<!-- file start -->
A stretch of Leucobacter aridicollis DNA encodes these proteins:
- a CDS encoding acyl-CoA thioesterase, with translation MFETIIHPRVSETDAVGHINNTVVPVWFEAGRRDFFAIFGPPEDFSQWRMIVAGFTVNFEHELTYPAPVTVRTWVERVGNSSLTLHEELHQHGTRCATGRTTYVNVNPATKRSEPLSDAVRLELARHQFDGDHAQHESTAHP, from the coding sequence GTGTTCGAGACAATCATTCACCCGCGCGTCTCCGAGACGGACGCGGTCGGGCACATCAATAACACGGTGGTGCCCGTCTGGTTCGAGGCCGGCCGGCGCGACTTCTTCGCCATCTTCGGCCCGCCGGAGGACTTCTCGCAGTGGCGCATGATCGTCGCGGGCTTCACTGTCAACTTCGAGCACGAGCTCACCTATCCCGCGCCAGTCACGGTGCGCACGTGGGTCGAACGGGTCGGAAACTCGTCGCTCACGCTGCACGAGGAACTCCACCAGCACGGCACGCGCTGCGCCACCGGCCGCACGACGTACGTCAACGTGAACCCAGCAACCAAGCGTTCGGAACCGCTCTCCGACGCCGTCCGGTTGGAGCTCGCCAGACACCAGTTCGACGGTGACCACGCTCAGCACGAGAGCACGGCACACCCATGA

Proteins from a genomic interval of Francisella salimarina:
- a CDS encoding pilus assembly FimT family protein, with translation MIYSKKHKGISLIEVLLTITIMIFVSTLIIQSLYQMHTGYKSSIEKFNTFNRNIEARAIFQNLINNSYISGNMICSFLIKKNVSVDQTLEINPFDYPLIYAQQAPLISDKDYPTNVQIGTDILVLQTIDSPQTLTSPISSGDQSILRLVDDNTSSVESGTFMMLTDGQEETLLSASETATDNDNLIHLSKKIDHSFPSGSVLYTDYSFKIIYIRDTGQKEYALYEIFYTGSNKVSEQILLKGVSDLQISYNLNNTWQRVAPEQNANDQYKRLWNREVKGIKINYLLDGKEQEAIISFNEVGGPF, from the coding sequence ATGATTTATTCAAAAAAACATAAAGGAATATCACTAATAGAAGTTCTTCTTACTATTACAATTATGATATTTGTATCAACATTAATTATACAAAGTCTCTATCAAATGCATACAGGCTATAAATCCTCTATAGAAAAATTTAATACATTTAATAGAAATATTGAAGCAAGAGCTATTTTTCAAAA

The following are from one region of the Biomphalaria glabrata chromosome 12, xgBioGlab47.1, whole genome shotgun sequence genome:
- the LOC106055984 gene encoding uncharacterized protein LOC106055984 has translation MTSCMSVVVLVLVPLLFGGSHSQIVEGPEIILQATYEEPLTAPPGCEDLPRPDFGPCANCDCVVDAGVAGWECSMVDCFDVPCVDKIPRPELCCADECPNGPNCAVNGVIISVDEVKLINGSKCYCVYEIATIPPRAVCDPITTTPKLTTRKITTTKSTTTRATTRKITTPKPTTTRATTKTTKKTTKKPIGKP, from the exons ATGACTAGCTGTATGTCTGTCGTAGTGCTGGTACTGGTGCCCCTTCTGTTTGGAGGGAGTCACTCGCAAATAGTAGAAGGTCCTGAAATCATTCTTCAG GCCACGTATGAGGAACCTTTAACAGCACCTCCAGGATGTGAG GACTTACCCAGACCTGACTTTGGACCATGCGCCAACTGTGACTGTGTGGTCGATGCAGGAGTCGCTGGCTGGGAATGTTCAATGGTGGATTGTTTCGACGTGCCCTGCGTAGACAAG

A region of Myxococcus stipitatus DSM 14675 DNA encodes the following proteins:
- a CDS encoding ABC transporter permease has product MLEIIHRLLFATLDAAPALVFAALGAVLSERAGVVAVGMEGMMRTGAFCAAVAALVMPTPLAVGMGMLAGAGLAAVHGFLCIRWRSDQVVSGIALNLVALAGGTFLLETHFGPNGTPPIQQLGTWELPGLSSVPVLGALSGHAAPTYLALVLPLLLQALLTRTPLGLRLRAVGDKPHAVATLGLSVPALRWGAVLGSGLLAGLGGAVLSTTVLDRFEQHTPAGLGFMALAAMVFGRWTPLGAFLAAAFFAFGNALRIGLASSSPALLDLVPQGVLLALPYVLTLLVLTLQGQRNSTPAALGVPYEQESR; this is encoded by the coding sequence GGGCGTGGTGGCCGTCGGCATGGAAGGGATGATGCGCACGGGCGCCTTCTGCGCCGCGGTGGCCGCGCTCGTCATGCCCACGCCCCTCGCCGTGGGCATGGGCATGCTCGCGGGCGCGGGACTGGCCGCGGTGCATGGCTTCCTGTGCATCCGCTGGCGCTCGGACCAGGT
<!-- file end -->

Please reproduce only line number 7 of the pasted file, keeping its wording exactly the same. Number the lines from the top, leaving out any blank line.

A region of Myxococcus stipitatus DSM 14675 DNA encodes the following proteins: